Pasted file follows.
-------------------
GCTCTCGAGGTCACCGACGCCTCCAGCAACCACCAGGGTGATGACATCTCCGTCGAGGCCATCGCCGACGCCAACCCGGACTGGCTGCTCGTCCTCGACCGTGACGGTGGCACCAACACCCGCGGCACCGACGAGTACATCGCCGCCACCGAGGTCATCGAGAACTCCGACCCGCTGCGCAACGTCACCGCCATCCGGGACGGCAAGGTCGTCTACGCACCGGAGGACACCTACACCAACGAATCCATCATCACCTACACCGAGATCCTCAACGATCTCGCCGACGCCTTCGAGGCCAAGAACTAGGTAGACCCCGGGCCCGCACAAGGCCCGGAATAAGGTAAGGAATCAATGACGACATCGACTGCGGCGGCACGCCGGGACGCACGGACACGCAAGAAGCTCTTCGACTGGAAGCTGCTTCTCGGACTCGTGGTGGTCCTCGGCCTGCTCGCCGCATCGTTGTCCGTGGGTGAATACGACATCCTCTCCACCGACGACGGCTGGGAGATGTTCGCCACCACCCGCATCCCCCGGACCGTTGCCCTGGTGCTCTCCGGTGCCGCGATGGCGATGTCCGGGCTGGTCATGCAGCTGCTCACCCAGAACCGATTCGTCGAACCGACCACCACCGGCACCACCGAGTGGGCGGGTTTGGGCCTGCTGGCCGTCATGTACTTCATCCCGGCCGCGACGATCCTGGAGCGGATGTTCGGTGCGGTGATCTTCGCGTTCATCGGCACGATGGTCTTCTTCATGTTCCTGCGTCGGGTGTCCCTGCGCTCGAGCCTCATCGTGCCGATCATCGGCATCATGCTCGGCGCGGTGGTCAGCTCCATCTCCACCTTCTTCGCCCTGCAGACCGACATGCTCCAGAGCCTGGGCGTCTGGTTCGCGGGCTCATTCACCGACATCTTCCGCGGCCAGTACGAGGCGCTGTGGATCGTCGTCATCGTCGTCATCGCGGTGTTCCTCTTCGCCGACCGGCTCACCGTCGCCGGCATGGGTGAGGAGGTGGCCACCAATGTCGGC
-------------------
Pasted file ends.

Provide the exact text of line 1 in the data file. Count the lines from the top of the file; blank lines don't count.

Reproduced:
GCTCTCGAGGTCACCGACGCCTCCAGCAACCACCAGGGTGATGACATCTCCGTCGAGGCCATCGCCGACGCCAACCCGGACTGGCTGCTCGTCCTCGACCGTGACGGTGGCACCAACACCCGCGGCACCGACGAGTACATCGCCGCCACCGAGGTCATCGAGAACTCCGACCCGCTGCGCAACGTCACCGCCATCCGGGACGGCAAGGTCGTCTACGCACCGGAGGACACCTACACCAACGAATCCATCATCACCTACACCGAGATCCTCAACGATCTCGCCGACGCCTTCGAGGCCAAGAACTAGGTAGACCCCGGGCCCGCACAAGGCCCGGAATAAGGTAAGGAATCAATGACGACATCGACTGCGGCGGCACGCCGGGACGCACGGACACGCAAGAAGCTCTTCGACTGGAAGCTGCTTCTCGGACTCGTGGTGGTCCTCGGCCTGCTCGCCGCATCGTTGTCCGTGGGTGAATACGACATCCTCTCCACCGACGACGGCTGGGAGATGTTCGCCACCACCCGCATCCCCCGGACCGTTGCCCTGGTGCTCTCCGGTGCCGCGATGGCGATGTCCGGGCTGGTCATGCAGCTGCTCACCCAGAACCGATTCGTCGAACCGACCACCACCGGCACCACCGAGTGGGCGGGTTTGGGCCTGCTGGCCGTCATGTACTTCATCCCGGCCGCGACGATCCTGGAGCGGATGTTCGGTGCGGTGATCTTCGCGTTCATCGGCACGATGGTCTTCTTCATGTTCCTGCGTCGGGTGTCCCTGCGCTCGAGCCTCATCGTGCCGATCATCGGCATCATGCTCGGCGCGGTGGTCAGCTCCATCTCCACCTTCTTCGCCCTGCAGACCGACATGCTCCAGAGCCTGGGCGTCTGGTTCGCGGGCTCATTCACCGACATCTTCCGCGGCCAGTACGAGGCGCTGTGGATCGTCGTCATCGTCGTCATCGCGGTGTTCCTCTTCGCCGACCGGCTCACCGTCGCCGGCATGGGTGAGGAGGTGGCCACCAATGTCGGC